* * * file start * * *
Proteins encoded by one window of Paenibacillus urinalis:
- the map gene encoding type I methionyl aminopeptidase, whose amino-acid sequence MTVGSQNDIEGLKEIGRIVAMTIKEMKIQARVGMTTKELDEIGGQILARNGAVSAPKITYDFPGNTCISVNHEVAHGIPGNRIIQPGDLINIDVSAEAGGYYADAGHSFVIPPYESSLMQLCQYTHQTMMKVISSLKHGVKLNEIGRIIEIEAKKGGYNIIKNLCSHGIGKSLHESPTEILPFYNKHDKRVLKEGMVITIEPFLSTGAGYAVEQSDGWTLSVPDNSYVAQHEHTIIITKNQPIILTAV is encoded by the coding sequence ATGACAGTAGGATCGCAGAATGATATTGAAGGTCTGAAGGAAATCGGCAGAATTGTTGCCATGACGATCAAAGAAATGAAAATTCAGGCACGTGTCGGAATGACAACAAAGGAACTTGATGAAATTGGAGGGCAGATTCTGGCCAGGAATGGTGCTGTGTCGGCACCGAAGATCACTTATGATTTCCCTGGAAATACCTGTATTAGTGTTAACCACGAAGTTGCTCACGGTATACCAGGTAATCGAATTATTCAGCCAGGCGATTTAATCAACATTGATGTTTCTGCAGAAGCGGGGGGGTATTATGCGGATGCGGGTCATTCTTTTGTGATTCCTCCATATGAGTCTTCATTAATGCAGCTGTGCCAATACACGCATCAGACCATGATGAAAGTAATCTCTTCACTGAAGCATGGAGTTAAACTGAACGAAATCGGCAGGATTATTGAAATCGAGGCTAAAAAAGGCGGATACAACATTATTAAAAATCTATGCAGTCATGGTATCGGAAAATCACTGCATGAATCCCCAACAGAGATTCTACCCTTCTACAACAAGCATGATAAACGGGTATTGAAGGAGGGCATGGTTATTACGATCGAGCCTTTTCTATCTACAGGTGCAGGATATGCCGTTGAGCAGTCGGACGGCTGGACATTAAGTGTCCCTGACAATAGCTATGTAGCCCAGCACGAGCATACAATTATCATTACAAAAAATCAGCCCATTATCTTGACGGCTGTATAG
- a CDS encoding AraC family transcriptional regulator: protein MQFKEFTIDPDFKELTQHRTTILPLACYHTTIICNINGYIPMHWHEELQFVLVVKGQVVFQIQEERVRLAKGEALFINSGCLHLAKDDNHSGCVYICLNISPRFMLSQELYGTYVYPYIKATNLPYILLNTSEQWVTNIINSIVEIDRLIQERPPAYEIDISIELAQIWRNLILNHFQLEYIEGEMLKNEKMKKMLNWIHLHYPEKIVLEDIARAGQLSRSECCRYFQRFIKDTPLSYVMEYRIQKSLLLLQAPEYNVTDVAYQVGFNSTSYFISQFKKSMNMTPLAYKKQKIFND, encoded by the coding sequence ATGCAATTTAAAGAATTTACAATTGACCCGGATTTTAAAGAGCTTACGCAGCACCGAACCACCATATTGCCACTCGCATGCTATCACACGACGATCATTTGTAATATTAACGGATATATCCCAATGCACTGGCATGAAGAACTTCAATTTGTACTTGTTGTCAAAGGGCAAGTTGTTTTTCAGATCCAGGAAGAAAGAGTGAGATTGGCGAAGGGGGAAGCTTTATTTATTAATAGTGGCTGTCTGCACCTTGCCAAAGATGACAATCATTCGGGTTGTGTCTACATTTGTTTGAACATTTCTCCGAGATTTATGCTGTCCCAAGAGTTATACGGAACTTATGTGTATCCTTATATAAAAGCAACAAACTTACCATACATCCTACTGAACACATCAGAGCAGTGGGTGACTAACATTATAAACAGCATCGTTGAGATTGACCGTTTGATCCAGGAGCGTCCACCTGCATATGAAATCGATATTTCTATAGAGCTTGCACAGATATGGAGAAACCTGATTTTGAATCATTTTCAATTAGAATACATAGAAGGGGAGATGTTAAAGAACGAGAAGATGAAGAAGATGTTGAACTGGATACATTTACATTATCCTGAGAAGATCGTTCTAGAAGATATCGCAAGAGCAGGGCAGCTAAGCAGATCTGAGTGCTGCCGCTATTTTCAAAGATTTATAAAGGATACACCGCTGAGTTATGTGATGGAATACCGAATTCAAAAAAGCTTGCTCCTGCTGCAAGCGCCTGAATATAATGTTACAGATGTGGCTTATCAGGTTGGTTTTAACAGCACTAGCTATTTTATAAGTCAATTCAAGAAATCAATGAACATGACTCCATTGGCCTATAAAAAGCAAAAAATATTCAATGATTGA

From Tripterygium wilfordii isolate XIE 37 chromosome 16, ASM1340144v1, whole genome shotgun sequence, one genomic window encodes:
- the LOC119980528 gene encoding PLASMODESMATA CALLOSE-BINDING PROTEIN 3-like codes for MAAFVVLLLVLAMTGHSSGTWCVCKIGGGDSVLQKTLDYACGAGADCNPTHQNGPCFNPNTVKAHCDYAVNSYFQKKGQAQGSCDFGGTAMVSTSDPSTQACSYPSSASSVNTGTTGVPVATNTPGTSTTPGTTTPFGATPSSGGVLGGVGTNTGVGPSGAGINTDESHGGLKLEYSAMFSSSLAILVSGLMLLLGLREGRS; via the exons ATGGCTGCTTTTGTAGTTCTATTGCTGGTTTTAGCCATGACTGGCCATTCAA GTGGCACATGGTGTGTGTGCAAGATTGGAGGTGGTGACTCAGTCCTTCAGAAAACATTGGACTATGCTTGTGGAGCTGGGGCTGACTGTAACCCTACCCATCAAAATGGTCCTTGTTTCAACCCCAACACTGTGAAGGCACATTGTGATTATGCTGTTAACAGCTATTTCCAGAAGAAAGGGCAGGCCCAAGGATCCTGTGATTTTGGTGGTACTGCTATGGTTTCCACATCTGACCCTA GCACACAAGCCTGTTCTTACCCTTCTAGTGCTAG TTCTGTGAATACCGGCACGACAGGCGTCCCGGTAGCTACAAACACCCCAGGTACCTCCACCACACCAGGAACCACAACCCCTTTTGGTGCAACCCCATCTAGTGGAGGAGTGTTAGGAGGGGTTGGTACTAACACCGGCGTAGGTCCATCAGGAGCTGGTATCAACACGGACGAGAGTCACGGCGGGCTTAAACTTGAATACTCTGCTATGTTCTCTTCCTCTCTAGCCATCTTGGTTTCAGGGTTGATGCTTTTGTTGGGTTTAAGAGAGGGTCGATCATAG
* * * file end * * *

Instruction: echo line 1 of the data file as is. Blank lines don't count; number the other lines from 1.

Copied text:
Proteins encoded by one window of Paenibacillus urinalis: